Divorce and paternity proceedings, the cases I spent the most hours working on, were fraught with jurisdiction and tradition issues. Were both parties Hopi? Was the child? Where did they live? Could this court exert jurisdiction? If so, notice and copies of the petition must first be sent to the correct village, and the certificate filed with the court. If jurisdiction was appropriate, then the wife was, by tradition, entitled to the house. She was also entitled to “in-kind” support, but not specifically to any cash payments. Of course, before drafting anything I had to carefully review all the documents she submitted to me to pinpoint her real name.
Name changes are frequent. And informal. The decision and implementation can be meaningful or random, but either way it complicates matter. For example, Mary Honeyestewa has a Hopi marriage and changes her name to Namoki, but then after informally separating from her husband three years later begins using the last name Lomayesva, which has somehow ended up on her driver’s license. Which is all the more astonishing, because her birth certificate (if one can be found), names her Mary Lomahongva Honahnie.
Law feels like it is less often followed here, than it is simply made. There are no ready answers, there are few appellate cases, and there is no Lexis. Slowly, I begin to relax into the routine.
Clients hitchhike to our wobbly trailer, parked for years now behind the blue-roofed court and jail buildings. Often they come more than 60 miles, and more than once we’ve picked someone up on the way to work in the morning who was coming there anyway. Many interviews are done over the phone, and pro se packets abound. I can recite the petition for establishment of legal parentage and child support in my sleep. I get used to sitting in interviews where the client will switch from English to Hopi and back again in a single sentence. A few words start to sound familiar, and I can say good morning - Nuh kwong dah long va’ – without embarrassing myself.
Long walks around the mesas listening to my host share stories and traditions help me ease into this beautiful culture. It helped, I think, that I already loved the desert where they made their home. The everyday manner, the ease with which people interacted, even amidst conversations about their impending divorce, made me rethink that t-shirt – “Don’t Worry, Be Hopi.” It seemed less like a laughing matter, and more like a lifestyle.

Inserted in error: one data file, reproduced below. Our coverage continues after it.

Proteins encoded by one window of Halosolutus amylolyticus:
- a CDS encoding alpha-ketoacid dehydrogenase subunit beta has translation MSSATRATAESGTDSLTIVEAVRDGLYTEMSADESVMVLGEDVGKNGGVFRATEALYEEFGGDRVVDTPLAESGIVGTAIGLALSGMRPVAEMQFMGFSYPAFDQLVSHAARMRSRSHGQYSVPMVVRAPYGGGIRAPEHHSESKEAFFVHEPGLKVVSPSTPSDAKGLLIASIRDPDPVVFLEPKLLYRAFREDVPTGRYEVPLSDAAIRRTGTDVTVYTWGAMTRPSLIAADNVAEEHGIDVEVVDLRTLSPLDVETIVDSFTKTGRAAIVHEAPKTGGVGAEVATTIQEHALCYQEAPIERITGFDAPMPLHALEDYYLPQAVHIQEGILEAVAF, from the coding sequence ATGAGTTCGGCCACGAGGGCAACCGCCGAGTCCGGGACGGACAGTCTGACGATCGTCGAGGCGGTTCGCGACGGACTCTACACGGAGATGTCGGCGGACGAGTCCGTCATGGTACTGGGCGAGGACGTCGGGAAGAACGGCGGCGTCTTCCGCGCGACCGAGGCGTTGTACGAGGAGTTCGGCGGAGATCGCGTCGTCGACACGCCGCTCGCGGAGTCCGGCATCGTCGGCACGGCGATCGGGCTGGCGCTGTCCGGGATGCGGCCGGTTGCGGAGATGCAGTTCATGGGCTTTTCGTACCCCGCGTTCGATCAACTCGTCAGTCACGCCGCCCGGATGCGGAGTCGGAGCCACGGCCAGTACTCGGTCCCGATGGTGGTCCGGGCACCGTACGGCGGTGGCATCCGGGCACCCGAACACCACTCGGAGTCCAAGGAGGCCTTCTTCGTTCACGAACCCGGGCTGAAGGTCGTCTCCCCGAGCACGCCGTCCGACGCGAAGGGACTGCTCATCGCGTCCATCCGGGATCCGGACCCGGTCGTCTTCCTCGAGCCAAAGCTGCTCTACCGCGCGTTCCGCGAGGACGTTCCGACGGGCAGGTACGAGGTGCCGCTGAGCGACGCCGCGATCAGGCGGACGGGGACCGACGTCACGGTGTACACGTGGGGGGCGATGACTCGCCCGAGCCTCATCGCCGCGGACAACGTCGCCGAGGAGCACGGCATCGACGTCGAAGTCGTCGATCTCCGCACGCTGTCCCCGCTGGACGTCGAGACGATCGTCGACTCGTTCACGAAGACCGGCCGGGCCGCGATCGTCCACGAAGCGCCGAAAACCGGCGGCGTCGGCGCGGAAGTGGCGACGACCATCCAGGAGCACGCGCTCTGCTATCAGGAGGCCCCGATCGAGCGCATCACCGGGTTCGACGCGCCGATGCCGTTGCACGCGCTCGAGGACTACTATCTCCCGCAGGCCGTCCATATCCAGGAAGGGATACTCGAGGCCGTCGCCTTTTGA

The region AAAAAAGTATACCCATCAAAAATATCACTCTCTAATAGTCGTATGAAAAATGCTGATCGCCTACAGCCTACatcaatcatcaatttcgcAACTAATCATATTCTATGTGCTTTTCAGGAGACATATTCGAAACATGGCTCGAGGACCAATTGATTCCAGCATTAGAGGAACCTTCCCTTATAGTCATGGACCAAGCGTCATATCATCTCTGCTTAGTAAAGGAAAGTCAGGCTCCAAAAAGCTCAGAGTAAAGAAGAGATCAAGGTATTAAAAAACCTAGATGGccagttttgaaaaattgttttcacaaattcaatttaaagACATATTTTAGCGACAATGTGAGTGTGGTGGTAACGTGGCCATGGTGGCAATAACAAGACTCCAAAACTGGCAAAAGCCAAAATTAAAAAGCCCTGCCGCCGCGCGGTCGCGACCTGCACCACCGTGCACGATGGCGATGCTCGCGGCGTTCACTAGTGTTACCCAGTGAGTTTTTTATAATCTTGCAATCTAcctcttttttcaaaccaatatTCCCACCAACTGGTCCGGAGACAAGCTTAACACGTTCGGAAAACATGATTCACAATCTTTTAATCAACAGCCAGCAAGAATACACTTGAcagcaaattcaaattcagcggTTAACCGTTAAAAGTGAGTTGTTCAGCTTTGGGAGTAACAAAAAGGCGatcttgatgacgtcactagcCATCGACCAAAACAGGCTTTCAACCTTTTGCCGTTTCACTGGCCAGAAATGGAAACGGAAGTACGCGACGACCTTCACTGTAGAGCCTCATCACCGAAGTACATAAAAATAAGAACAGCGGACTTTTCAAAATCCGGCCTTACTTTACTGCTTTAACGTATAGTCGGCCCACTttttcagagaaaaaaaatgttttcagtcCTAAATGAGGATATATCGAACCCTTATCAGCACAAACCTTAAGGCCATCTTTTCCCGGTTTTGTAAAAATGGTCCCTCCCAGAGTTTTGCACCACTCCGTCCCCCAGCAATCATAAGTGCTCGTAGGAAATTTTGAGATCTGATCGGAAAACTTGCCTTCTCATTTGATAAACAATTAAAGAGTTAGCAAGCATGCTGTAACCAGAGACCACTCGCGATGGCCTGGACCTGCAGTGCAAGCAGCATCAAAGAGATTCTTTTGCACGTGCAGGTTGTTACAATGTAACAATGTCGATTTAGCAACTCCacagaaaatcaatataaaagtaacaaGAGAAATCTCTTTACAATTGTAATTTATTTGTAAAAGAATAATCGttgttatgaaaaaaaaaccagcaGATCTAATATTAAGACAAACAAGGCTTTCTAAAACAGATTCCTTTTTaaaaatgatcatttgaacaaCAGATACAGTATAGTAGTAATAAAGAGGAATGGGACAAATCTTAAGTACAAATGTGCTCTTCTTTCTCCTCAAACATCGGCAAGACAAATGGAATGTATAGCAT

The thing I could not get used to, still cannot, is the widespread debilitating effects of alcohol. Because we shared an office with the Public Defender, where my desk was wedged with the filing cabinets between their attorney and an advocate, I saw it or heard it everyday. It was almost a joke, but one that rang hollow. Every charge seemed to float in the office trailing an additional Intoxication, or Possession of Alcohol. The acronyms and abbreviations rang through the office until they began to sound like a chant – of despair, or apathy, I’m not sure. AnB and Intox. BnE, theft, and POA. Assault, Intox and Resisting Arrest. It was almost a shock when one of their clients did not have an alcohol-related charge.
The reservation is dry, or supposed to be. But the jail is always full, and there is a road near First Mesa they call the Road of Green Glass. Almost every woman who comes in for a divorce lists domestic violence on her intake form. And having heard the stories, a believably high percentage of those DV incidences occur amidst a drunken tear. One wonders, standing among the poverty, where the money comes from to buy the alcohol.
I spent ten weeks in the fourth world. Learned to say my village name, to let the unique Hopi last names roll off my tongue, and not stumble when I asked what clan a person was born to. I ate pikki bread which tasted of ash and tradition, knelt at the springs of Second Mesa, passed respectfully by the shrines filled with prayer feathers. I looked into the faces of people who needed help, and saw the same gratitude I have seen elsewhere, on different faces, of different colors.
The law became more real this summer. Real in the woman who needed child support to feed and house her children. Real in the man denied social security disability. Real in the quest to prove jurisdiction was proper.
I will never be able to consider problems of jurisdiction without thinking of Hopi. Of all the things that prove, when you are on Hopi, you are in another place – of corn, of katsinas, of clan. My gratitude to my host, my co-workers, my nonprofit employer DNA People’s Legal Services.